The EU’s Conceptualisation of the Rule of Law in its External Relations: Case Studies on Development Cooperation and Enlargement
On 26 June 2019, Lisa Louwerse defended her thesis 'The EU’s Conceptualisation of the Rule of Law in its External Relations: Case Studies on Development Cooperation and Enlargement'. The doctoral research was supervised by Prof. C.A.P. Hillion.
- Lisa Louwerse
- 26 June 2019
- Leiden Repository
For the European Union, the rule of law is a multifaceted notion of ‘primordial importance’. It is a foundational value and a guiding principle for the Union’s external action in general. The concept plays a central role both within the EU and in its external policy. For the Union, respect for the rule of law is an essential condition not only for peace and stability in the consolidation and support of democracy, but also for conflict prevention and post-conflict reconstruction. Strengthening the rule of law lies at the heart of the enlargement process and the Stabilisation and Association Process, and its consolidation is vital for sustainable development.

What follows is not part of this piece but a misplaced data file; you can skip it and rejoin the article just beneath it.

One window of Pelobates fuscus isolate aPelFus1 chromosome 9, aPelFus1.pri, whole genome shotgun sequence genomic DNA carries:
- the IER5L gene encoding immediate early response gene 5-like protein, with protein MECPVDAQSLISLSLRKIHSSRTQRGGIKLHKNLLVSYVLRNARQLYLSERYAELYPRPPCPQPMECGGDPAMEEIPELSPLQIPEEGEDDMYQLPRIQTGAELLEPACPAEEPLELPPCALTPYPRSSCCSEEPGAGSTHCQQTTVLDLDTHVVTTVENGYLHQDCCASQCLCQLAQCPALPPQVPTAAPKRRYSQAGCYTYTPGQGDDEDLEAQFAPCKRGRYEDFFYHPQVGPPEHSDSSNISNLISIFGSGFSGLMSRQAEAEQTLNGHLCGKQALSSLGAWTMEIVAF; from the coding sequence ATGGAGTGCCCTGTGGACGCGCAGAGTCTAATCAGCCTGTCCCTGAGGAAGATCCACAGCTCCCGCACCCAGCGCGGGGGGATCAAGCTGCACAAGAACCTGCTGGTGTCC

However, what is meant by the term ‘rule of law’ in the EU’s external policy? The thesis tackles the largely unexplored question of the EU’s conceptualisation of the rule of law in its external relations, with a particular focus on development cooperation and enlargement. Although the EU’s commitment to the rule of law is strong and often repeated, the relevant concept remains nebulous. On the basis of a detailed analysis of two key EU external policy areas, the main argument advanced is that the Union has adopted a mostly ‘institutional’ approach to the concept by focussing largely on judicial reform. By testing the relevant practice against the background of the constitutional traditions of the Member States and legal theory, the thesis attests to the significance of developing a more comprehensive approach to the rule of law in EU external relations.